The chair of Denmark’s statutory pensions giant ATP has weighed into a debate on the future of the DKK960bn (€129bn) pension fund, arguing that the reform of its governing legislation now before parliament strikes the balance needed to keep the scheme functional and attractive.
Torben Andersen, chair of ATP’s supervisory board, said in a commentary: “In the eyes of some, it may seem a somewhat boring and conservative scheme – but it has to be so, precisely because ATP is a fundamental and necessary part of the Danish welfare model.”
But he admitted, in the self-penned article published on Danish-language news service FinansWatch on Monday, that a lot had changed over the years, with falling interest rates being one of the biggest challenges for ATP now – one which the reform sought to solve.
A raft of changes to the ATP Act have been proposed by the Ministry of Employment based in part on changes to the pension fund’s business model agreed by its supervisory board at the end of last year.
That plan involves boosting the return potential while keeping guarantees largely in place, by redirecting a fifth of new contributions to ATP into a new diversified, multi-asset portfolio instead of the bonds-and-swaps hedging portfolio.
An illiquidity premium is also to be added to ATP’s discount yield curve, which will free up a proportion of low-yield assets for investment into riskier, higher-return investments.
Andersen’s commentary was part of a series of comment pieces on FinansWatch over the last few weeks, billed as a debate on whether ATP is still relevant, and its future role.
Links to the articles were published on ATP’s website this week.
The ATP chair wrote: “The changes must of course be made with due respect for the fact that ATP has a central role to play as part of the basic economic security in Denmark.”
He said ATP welcomed the debate, and saw it as both natural and necessary.
“No matter how you look at ATP, it is crucial that everyone can count on ATP”
Torben Andersen, chair of ATP’s supervisory board
“No matter how you look at ATP, it is crucial that everyone can count on ATP. There must be confidence that we manage our mandate with responsibility, orderliness and professionalism,” he said.
Low or even negative interest rates meant it had become more difficult to create good pensions, Andersen said, partly because the return that ATP could guarantee was low, and partly because low rates spread to more risky assets, and so expected, future returns shrank more broadly.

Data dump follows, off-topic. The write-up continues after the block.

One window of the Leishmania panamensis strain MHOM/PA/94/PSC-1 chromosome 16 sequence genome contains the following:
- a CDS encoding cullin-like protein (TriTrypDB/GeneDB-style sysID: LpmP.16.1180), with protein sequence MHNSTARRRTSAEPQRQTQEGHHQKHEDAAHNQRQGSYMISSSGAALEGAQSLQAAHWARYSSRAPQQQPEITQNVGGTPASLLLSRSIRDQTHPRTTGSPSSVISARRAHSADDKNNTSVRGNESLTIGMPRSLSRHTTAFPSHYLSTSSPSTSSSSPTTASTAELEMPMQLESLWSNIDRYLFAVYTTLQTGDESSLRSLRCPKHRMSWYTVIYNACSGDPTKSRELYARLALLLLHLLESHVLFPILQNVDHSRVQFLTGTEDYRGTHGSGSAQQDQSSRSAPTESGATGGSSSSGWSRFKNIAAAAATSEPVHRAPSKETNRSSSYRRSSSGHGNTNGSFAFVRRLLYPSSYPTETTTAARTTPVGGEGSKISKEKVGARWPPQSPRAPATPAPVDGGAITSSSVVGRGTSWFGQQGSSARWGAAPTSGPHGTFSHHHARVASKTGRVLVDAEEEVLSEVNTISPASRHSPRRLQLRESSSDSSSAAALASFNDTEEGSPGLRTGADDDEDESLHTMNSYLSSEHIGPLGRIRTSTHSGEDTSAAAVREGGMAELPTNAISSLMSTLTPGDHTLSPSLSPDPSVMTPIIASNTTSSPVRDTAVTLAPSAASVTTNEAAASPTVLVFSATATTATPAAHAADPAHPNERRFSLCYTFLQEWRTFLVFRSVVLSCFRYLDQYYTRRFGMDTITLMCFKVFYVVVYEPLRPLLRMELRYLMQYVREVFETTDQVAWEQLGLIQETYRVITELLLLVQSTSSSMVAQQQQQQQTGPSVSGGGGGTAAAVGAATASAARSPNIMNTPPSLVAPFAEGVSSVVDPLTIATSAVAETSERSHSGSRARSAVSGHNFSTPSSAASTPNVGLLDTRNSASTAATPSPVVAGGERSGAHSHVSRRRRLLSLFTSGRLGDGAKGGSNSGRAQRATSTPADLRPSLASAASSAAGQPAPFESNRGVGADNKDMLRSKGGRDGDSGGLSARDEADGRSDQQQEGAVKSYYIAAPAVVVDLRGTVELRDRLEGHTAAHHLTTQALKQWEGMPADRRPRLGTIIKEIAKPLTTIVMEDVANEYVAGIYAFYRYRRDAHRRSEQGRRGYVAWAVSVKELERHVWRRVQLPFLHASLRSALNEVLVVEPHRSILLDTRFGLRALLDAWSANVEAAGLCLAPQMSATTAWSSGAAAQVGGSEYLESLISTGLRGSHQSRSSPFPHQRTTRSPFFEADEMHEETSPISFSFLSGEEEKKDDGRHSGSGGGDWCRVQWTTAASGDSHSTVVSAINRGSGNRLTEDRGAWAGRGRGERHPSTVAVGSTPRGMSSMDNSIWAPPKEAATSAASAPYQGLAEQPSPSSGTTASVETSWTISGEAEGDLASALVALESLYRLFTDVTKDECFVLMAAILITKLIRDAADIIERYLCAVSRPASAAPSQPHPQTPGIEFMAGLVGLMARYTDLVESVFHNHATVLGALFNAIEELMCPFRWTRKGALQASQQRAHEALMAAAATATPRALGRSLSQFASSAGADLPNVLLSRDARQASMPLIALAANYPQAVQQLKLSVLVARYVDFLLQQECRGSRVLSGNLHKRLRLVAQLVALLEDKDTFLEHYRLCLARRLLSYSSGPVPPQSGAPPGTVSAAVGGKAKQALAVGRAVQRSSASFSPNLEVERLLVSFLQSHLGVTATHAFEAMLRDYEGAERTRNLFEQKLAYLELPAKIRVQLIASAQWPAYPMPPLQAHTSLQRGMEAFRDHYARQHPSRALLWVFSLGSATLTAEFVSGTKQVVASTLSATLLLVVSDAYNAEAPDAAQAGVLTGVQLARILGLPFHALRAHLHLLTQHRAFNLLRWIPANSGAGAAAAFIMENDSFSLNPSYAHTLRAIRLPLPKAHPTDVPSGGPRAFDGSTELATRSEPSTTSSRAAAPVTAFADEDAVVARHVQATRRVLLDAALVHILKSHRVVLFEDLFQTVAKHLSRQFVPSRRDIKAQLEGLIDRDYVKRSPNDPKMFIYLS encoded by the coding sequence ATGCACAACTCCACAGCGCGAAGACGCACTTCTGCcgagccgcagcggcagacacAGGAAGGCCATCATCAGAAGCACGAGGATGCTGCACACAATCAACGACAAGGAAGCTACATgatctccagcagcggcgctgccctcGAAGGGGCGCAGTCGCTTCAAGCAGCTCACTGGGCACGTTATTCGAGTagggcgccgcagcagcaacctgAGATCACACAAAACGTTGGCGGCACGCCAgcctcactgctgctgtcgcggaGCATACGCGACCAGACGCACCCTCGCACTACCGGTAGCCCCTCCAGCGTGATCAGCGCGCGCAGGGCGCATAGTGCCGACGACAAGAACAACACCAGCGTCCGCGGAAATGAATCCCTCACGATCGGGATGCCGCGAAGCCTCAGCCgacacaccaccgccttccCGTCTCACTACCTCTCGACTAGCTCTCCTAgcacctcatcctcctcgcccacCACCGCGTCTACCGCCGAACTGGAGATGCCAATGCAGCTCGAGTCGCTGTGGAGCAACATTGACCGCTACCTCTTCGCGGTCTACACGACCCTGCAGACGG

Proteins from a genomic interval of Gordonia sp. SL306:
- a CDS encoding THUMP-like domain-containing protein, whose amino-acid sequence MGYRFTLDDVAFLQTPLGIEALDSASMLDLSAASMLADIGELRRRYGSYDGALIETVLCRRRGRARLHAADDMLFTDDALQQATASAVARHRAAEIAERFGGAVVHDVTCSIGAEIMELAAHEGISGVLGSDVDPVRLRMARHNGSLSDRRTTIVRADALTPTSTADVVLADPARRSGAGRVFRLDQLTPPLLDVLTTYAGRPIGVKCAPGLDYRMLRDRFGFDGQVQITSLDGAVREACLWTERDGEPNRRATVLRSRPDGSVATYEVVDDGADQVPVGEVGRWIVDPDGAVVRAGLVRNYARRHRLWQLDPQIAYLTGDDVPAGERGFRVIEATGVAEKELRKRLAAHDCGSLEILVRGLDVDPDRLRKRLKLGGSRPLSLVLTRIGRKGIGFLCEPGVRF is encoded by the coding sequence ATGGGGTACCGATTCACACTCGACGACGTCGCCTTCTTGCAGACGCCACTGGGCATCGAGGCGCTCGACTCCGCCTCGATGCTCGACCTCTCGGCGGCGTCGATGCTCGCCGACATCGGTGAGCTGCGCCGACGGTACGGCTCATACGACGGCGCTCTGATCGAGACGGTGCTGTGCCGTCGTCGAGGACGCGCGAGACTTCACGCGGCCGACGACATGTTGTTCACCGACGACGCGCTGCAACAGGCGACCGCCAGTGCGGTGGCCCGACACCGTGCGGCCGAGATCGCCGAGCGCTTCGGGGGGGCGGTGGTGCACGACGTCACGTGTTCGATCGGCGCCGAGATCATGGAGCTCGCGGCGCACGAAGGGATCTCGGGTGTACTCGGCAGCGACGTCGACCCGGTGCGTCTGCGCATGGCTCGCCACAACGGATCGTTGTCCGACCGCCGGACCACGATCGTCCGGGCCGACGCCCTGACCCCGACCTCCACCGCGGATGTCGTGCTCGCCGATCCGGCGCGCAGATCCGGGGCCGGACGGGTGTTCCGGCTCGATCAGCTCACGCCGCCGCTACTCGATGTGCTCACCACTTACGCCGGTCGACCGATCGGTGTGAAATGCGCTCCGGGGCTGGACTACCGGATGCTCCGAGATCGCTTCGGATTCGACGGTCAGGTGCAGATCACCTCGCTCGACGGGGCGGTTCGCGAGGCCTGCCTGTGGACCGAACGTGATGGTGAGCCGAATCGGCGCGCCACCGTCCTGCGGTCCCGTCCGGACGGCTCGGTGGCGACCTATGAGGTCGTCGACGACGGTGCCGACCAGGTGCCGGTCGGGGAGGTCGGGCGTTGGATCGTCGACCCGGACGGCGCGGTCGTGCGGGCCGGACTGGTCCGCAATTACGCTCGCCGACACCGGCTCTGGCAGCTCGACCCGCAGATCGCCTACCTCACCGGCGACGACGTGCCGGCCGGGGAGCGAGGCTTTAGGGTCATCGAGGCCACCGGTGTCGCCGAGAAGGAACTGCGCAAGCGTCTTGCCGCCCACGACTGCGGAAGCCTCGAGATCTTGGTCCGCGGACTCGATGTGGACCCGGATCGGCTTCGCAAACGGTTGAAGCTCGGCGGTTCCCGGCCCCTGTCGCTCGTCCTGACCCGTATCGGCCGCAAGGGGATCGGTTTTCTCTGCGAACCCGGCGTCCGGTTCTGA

“But it does not necessarily eliminate the need to save up and set aside money for old age,” he said, adding this if this did not happen, then the state would have to dig into its pockets.
“So yes, there is a need for new thinking, and that is why ATP’s board of directors began working just over two years ago on adapting our business model and the subsequent change in the ATP law, so that we can invest with a little more freedom and take a little more long-term risk, thus increasing the chances of a good return for all Danes,” Andersen said.
However, in another commentary in FinansWatch’s series, Mads Lundby Hansen, chief economist at think tank CEPOS, argued that the mandatory contributions that went to ATP should instead be made to private pension institutions chosen by individuals, to ensure competition and people’s right to make a free choice.
“It was useful to establish ATP in 1964, as it can be seen as the starting shot for the current pension model where Danes largely save up for their own pension,” he said.
But today, he said, there was an extremely well-developed pensions infrastructure in Denmark managed by the private sector.
“Against this background, it can be argued that ATP has played its role,” Lundby Hansen said.
Gert Nielsen, partner at broker BEDSTpension, also said that following the introduction of occupational pension schemes, ATP’s statutory pension scheme no longer served a purpose.
“The payments for the scheme are too small to make a difference for the average Dane, and the investments are tied up in an outdated model that provides poor opportunities for a reasonable return on the forced contributions to be paid into the scheme,” he wrote.
Meanwhile Claus Blendstrup and Marie Jakobsen of Ældre Sagen, an association protecting the interests of older people, backed the continuing existence of ATP:
“In the future, ATP as a pension benefit will become less important as more and more new national pensioners have a labour-market pension.
“However, there will still be a residual group that has no other pension savings. For them, ATP will play an important role. This includes benefit recipients,” they said.
But ATP’s model did need to adapt to ensure that the statutory scheme continued to be a real supplement to the national pension in the future, the pair wrote, saying that they supported the current legislative proposal.
However, Blendstrup and Jakobsen also said the contribution to ATP – which has not changed for several years – should be revised so it follows the wage development, “as long as everyone of working age is not guaranteed another pension scheme through a collective agreement, a company agreement or in some other way.”
The new ATP law is scheduled to take effect in July.